Wednesday, July 6, 2011

Walking in Samuel Nower's Footsteps

My husband and I just returned from a great trip to San Francisco.  We enjoyed the food, the sights, and the relief from our 90+ degree South Carolina weather. San Francisco has so much to offer, however, one of the highlights of my trip was our visit to Fort Point which sits on the point where San Francisco Bay and the Pacific Ocean meet, tucked below the steel girders of the Golden Gate Bridge.  I doubt that this little fort is one of the big attractions to most tourists, outside of history buffs, but it was at the top my list of "must sees" right up there with Fisherman's Wharf and Alcatraz long before we ever purchased plane tickets or booked the hotel room.  Why the big fascination with Fort Point?  Well, that little red brick building, built long before the famous bridge, is where my great, great grandfather, Samuel Jackson Nower, was stationed during his Civil War service! 

Samuel registered for the draft in 1863 as a miner living in St. Helena, Sonoma County, California.  He enlisted on November 15, 1864 and was stationed at Fort Point.  His stay there was just short of a year as he was mustered out on October 24, 1865.  During his time at the fort, he fell from a ladder, breaking his hip, while painting barrack walls which earned him a military pension later in his life. 

We decided to walk to Fort Point and the Golden Gate Bridge from our hotel on a beautiful blue skied, but windy, day.  The concierge seemed a little mystified as to why we would want to go there instead of the Golden Gate Park that she deemed a better place to spend time.  In her opinion, the art and science museums along with the outdoor band music which the park offered would be a much better choice, but I was not going to be persuaded.  We didn't fly all that way to hear music or see artwork so she showed us a route on our map that would take about an hour and a half to walk.  And a beautiful, but cold and windy, walk along the bay it was!  Worth every bit of time and strength against what seemed like hurricane force winds that it took!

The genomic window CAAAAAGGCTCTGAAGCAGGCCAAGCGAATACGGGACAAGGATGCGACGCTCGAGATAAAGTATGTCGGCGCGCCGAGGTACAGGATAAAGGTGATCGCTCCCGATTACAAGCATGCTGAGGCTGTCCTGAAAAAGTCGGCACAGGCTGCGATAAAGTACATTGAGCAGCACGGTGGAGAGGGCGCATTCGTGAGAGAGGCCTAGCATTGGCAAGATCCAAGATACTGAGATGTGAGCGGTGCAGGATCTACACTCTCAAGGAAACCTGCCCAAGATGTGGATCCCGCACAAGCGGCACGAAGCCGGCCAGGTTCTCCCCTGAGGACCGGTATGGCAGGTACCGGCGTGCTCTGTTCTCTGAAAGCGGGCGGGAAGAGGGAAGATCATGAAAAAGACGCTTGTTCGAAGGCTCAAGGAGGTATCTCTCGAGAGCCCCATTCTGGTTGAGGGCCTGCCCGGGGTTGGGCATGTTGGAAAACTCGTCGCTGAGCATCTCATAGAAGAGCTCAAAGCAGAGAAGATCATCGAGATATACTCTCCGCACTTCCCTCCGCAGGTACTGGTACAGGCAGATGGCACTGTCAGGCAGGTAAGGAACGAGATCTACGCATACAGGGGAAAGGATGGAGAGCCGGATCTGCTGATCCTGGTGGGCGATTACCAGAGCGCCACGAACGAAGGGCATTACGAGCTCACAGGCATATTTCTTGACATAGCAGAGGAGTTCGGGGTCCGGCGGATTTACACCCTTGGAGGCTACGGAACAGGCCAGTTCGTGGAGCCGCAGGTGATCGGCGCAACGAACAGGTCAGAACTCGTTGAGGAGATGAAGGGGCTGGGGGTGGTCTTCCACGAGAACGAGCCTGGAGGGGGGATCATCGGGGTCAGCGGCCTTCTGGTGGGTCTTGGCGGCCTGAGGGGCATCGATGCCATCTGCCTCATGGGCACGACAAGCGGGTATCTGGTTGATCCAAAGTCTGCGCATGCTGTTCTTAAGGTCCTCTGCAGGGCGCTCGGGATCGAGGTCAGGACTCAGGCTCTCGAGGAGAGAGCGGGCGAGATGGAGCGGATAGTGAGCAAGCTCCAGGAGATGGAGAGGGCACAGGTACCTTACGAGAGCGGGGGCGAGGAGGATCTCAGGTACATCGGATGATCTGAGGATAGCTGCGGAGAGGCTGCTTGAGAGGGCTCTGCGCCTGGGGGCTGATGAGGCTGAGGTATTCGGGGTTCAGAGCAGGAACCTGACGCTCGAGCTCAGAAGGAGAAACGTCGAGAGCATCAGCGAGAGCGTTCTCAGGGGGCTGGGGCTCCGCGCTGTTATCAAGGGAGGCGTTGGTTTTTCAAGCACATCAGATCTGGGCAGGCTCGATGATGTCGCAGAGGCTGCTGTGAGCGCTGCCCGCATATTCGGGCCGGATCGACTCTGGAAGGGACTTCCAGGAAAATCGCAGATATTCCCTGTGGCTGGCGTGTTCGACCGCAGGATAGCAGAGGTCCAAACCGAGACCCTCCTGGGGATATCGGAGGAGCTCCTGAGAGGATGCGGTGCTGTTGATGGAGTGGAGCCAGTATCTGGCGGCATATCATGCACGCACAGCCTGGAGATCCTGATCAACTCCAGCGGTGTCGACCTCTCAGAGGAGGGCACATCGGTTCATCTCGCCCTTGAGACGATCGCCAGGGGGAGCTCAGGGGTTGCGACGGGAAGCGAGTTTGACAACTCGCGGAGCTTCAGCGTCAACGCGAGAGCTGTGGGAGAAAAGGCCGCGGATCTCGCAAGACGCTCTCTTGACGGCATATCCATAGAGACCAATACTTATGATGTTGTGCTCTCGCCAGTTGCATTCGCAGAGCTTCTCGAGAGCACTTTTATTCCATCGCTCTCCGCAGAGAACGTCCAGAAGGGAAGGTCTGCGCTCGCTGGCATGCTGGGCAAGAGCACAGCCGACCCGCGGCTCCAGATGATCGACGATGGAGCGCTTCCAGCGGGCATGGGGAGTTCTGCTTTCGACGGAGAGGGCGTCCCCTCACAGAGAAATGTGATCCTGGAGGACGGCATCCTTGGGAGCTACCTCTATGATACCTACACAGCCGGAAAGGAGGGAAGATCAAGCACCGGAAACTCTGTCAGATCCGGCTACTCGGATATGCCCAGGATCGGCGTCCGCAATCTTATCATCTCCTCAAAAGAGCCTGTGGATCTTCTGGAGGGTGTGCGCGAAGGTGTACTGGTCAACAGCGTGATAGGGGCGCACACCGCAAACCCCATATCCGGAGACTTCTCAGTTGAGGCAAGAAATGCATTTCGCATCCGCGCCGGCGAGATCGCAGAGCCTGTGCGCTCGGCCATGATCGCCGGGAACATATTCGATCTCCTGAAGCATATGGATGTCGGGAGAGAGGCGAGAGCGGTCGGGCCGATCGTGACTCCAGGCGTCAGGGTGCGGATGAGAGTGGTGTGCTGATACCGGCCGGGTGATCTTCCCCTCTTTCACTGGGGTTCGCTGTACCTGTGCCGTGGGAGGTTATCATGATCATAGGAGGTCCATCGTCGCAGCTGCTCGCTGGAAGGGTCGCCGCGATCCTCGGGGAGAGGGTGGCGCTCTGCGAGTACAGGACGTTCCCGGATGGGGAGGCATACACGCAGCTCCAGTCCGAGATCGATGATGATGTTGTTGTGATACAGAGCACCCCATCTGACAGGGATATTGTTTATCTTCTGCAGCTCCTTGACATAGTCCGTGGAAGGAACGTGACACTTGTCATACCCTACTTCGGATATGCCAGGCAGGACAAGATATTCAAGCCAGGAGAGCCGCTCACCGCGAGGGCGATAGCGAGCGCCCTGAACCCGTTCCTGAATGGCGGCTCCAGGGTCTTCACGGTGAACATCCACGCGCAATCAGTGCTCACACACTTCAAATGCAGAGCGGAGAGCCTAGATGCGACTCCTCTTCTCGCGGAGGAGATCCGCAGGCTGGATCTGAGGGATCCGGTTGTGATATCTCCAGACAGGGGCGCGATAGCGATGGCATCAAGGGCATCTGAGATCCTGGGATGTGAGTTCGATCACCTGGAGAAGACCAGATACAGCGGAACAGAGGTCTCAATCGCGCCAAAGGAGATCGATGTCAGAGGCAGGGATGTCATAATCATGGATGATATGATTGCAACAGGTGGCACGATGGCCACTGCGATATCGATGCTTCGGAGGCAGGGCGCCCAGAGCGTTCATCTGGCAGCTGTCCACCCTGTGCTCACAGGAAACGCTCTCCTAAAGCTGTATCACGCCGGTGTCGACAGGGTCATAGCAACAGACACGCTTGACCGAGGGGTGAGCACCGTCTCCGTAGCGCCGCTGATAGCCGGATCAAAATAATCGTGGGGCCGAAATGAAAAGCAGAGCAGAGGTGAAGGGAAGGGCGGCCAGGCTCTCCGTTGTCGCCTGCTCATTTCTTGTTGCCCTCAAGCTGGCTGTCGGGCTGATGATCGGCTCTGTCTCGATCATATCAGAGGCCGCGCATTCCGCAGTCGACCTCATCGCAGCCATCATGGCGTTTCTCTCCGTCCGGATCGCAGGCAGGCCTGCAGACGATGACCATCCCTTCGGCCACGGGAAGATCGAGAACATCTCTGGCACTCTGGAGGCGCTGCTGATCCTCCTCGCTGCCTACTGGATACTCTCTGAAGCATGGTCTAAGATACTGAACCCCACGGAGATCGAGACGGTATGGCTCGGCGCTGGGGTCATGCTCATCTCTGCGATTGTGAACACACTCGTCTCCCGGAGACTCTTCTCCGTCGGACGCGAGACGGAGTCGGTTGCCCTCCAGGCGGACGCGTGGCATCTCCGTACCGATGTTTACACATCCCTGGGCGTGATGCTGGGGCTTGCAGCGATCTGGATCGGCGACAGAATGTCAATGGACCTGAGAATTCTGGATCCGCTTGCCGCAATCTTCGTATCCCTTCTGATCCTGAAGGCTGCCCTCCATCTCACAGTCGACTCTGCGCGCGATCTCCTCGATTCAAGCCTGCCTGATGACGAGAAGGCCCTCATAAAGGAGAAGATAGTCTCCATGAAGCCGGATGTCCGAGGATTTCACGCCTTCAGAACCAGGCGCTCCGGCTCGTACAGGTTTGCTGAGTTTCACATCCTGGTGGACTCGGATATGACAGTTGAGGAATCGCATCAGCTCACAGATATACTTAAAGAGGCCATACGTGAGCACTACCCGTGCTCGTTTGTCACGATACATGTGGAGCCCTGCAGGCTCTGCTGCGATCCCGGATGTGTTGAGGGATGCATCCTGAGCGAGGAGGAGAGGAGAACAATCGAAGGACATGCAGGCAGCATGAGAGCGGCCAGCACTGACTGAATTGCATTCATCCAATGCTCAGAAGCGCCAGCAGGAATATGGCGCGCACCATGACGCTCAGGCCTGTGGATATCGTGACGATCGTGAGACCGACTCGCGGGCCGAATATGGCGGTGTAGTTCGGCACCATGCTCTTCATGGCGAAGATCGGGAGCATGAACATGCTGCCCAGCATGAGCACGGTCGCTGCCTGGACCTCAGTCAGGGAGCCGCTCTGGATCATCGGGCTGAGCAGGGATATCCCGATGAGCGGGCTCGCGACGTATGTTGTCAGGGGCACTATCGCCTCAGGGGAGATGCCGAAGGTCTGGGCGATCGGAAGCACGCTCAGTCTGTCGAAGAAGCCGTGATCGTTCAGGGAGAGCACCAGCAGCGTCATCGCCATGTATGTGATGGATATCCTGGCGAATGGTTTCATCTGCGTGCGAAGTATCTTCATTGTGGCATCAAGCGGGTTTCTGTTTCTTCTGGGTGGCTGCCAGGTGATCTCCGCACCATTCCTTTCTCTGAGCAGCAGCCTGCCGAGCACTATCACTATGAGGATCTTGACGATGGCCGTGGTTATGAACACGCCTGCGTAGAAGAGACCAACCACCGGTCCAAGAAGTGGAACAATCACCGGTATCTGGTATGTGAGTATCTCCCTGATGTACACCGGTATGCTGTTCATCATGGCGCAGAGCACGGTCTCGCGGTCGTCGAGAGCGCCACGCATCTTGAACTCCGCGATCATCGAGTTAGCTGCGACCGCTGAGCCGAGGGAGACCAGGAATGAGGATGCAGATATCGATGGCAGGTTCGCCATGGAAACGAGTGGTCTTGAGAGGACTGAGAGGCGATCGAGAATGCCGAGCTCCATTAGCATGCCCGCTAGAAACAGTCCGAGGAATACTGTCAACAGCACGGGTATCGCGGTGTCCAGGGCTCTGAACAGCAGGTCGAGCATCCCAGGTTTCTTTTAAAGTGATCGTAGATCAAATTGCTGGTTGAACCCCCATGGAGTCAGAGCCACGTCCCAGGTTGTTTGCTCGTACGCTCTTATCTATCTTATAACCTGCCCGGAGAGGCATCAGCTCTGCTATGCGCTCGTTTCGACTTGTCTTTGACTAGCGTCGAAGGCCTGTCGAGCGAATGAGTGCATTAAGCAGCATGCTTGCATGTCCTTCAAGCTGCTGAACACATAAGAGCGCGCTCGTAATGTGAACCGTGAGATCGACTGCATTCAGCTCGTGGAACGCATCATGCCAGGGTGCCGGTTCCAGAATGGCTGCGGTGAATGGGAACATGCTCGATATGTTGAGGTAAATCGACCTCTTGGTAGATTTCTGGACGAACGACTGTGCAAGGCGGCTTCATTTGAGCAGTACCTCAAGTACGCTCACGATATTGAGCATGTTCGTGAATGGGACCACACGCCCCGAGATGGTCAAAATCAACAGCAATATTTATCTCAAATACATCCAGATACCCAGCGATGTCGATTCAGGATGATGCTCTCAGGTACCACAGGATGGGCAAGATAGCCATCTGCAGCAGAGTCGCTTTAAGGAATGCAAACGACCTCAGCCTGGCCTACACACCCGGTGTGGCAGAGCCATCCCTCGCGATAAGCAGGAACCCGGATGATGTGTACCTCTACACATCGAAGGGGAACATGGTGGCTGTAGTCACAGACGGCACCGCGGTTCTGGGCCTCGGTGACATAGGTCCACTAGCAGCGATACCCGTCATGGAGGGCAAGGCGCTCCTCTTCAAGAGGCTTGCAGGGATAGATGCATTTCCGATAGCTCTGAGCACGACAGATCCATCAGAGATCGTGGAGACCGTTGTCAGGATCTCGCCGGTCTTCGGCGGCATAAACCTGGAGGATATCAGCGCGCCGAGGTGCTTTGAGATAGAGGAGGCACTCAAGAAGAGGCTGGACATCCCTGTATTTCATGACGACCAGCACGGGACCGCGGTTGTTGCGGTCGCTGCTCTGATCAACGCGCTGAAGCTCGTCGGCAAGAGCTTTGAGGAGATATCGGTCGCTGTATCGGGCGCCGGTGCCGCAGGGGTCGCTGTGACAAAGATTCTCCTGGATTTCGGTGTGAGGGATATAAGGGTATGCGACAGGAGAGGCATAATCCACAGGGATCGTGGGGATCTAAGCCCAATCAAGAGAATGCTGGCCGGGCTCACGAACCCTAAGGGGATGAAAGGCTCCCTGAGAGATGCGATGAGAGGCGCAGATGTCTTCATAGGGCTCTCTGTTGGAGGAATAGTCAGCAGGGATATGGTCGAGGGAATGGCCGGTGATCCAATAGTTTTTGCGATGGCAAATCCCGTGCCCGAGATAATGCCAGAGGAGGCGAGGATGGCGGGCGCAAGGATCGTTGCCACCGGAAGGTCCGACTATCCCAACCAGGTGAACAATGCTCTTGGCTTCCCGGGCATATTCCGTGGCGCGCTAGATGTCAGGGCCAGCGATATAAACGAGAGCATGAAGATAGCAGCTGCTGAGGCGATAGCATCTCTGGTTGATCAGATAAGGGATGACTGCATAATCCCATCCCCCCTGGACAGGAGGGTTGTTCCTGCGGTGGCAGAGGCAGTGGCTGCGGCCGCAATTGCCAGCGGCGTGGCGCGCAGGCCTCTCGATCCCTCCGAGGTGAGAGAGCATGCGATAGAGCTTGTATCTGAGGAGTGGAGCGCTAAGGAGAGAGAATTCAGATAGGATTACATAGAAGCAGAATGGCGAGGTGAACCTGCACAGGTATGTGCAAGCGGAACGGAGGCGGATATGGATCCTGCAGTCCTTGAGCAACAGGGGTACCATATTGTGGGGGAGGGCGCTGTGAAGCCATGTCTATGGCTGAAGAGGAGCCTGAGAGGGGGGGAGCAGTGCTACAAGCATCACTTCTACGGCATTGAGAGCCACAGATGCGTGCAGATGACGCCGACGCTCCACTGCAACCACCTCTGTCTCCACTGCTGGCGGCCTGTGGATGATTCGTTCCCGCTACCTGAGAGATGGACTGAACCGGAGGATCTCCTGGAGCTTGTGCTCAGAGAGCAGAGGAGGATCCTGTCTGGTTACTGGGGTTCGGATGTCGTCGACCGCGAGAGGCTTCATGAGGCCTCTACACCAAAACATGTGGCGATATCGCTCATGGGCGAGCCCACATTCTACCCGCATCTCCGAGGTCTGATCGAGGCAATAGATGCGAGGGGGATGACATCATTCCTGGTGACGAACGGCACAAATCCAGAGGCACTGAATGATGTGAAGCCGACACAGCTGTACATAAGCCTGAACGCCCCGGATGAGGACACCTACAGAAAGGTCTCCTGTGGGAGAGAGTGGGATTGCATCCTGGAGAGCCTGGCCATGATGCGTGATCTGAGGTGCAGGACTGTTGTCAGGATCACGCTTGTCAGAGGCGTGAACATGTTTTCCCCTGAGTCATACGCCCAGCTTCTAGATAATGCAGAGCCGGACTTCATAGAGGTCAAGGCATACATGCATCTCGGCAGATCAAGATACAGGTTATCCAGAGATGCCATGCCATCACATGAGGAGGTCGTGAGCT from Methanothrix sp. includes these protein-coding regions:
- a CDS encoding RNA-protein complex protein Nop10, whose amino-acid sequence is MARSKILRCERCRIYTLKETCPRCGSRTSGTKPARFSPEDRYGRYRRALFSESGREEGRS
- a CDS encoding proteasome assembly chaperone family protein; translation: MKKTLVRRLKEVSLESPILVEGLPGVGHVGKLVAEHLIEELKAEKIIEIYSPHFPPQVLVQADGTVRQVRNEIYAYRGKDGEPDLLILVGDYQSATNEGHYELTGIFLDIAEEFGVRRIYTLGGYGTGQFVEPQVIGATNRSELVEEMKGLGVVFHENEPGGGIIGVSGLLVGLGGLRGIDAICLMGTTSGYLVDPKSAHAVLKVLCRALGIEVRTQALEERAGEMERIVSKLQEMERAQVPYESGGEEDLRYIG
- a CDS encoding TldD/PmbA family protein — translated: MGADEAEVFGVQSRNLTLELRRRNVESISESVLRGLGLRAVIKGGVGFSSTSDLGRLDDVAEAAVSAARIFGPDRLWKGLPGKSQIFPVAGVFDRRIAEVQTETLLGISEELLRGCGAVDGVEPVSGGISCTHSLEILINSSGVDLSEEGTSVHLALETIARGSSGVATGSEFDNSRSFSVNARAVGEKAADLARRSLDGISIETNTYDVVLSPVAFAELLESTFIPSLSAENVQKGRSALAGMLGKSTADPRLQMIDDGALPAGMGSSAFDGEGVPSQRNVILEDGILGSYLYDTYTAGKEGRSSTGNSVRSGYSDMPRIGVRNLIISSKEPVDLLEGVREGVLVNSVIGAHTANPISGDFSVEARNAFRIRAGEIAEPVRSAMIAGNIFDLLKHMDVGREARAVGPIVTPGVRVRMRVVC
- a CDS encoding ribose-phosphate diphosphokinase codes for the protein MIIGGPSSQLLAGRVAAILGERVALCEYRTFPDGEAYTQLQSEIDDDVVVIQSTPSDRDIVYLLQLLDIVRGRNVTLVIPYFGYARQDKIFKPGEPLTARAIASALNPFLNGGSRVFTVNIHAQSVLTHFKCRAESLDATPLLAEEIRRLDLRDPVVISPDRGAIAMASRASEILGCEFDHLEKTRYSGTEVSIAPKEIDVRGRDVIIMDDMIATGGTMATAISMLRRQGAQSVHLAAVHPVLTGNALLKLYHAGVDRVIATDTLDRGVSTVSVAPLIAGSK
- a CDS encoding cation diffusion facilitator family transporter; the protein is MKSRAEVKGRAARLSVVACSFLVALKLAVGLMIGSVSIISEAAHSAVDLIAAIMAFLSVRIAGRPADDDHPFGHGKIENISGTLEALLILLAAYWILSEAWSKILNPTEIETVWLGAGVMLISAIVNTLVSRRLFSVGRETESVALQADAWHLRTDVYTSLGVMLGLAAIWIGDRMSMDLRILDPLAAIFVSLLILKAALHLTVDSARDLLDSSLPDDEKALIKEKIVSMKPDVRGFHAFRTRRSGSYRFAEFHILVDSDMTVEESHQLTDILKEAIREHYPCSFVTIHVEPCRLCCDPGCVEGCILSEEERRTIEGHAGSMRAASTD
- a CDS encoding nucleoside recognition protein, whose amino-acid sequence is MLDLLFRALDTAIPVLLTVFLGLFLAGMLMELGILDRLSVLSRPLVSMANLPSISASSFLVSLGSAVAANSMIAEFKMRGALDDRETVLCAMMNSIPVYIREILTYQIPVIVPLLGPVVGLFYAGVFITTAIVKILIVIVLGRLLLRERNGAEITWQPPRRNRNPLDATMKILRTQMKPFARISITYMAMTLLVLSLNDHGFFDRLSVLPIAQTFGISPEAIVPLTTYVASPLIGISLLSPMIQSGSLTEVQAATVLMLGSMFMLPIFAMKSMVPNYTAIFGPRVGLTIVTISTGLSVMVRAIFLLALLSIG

Once we reached Fort Point, we were so excited to see that it was open to the public.  I had been told much earlier in the year that it wasn't always open so to see the park ranger standing next to the open gates, motioning for us to enter, was beyond all my expectations.  I had been prepared to be satisfied looking at the outside, snapping pictures of the walls and peering through a closed gate.

The fort is very small and I cannot describe the feeling I experienced knowing that I was walking on the same ground and seeing the same walls, rooms, and scenery that my great great grandfather walked on and saw almost 150 years ago!  I saw the area where he must have stood straight and tall while drilling with his fellow soldiers.  I stood in the rooms where the privates, of which he was one, slept.  I imagined him on a ladder painting the walls that still had remnants of what looked to be whitewash.  I looked into the larger room that served as his mess hall.  I felt the cold and strong wind which he must have felt as he looked upon San Francisco Bay and the Pacific Ocean just as I did that beautiful Sunday afternoon.  At the end of our visit, I walked out of the gates of Fort Point understanding a bit of Samuel's life so much more than the documents and dates that make up my research of him allow.   I am so so thankful that I was able to experience this small part of San Francisco's charm and beauty.  Even if I hadn't walked on the Golden Gate, strolled along Fisherman's Wharf, eaten sour dough bread (more than once!) at Boudin Bakery, visited Alcatraz, or experienced any of the other wonderful things that San Francisco is known for, I would have returned to South Carolina a very happy person!